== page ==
We bought our 5 yr. old home about 3 months ago. Recently, my dh wanted to
caulk the area where the tubs meet the tile. I learned on this ng that we
should fill the tubs before caulking.
We have 3 tubs and 2 hot water heaters. One of the tubs runs off of one hot
water heater and the other two off of the other. The problem is that when we
drained the water (he used hot water to fill the tubs) there was a very fine
brown powder in the entire bottom of two bathtubs (on the same water
heater). At first we thought it could be something in the water until we
realized that the third tub did not have the powder.
The water heaters are 5 yrs. old and are located in the attic. What is this
powder and what should we do about it? We lived in our other house for 13
yrs. and have never had this happen.
Chances are it is just the build up from years of use (it came from the
water) and you have succeeded in partly cleaning one hot water heater. I
suggest you try and clean both. That means draining water from the bottom
of the heater. This should be done from time to time, depending on the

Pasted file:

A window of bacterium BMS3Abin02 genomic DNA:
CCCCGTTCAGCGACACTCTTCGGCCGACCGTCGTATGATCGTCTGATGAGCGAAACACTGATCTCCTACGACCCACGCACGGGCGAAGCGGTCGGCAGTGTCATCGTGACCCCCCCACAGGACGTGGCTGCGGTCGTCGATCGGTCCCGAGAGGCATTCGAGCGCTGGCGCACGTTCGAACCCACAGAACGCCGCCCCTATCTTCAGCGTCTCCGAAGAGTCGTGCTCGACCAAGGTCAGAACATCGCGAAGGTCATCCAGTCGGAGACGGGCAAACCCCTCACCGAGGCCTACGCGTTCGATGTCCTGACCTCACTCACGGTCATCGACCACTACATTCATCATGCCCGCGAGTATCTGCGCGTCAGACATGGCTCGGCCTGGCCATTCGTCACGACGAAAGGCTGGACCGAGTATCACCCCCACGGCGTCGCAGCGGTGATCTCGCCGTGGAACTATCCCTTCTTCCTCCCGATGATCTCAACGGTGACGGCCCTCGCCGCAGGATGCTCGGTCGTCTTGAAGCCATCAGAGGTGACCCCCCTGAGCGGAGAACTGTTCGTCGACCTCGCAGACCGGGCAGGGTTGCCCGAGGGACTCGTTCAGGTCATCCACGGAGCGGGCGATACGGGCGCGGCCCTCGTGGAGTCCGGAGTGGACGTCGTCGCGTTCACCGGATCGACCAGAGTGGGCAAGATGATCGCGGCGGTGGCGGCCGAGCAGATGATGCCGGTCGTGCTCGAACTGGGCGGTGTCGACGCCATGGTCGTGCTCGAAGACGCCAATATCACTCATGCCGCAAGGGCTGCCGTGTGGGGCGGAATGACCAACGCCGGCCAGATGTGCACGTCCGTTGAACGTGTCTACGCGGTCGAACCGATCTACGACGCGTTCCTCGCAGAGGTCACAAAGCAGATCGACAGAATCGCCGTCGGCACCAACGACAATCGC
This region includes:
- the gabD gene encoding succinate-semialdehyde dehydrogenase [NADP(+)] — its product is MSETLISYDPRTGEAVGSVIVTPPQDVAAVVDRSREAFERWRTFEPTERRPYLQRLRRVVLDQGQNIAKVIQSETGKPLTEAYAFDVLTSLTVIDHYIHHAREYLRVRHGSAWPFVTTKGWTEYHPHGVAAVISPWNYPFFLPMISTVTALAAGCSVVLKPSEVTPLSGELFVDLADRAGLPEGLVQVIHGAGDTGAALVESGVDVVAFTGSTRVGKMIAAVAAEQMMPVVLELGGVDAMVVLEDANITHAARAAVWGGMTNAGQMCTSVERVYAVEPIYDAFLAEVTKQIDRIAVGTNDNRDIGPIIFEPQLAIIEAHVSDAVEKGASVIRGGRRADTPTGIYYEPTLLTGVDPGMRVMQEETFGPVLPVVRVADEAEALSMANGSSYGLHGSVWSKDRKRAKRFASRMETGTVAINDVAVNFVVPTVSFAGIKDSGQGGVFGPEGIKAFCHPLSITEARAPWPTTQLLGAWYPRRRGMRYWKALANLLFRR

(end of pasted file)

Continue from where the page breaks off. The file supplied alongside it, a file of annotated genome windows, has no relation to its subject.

local water conditions. Some people do it and others don't. The build up
can reduce the efficiency of the heater and shorten its life. It can cause
it to make noise when it is heating water. Some people chose not to because
the drain valve at the bottom of the tank is usually poor quality and if it
has not been used for a number of years, you may find that it opens but does
not close again.
Draining them could be interesting as you will need to connect a hose to
move the water away from the attic. Depending on the access, I might vote
to leave sleeping dogs lie.
Yes, I think it would be best to not flood the attic;) So, do you think if
I just run all of the hot water out of it into the bathtubs it would clean
them out? Or is this something that is only done by connecting a hose to it?
The crud is near the bottom of the tank. Opening the valve at the bottom
of the tank will help to flush the crud out. Running the hot water will not
help to clean the tank. But, as Joe pointed out, be ready to replace the
drain valve since it may not close fully after you flush the tank. Commonly
you hook up a garden hose, open the valve, watch the run off, and when no
longer full of crud close the valve. Be careful with the hot water. Check
the valve for drips after you have closed it. If it is dripping they are
usually cheap and easy to replace.
You probably did everything that is necessary just now. Twice a year give
them a good flush out to keep sediment from building up.
It could be rust that is carried in from the water mains, plus minerals in
the water that has settled over time. At 5 years, it is doubtful that the
tank is rusting but it can happen.
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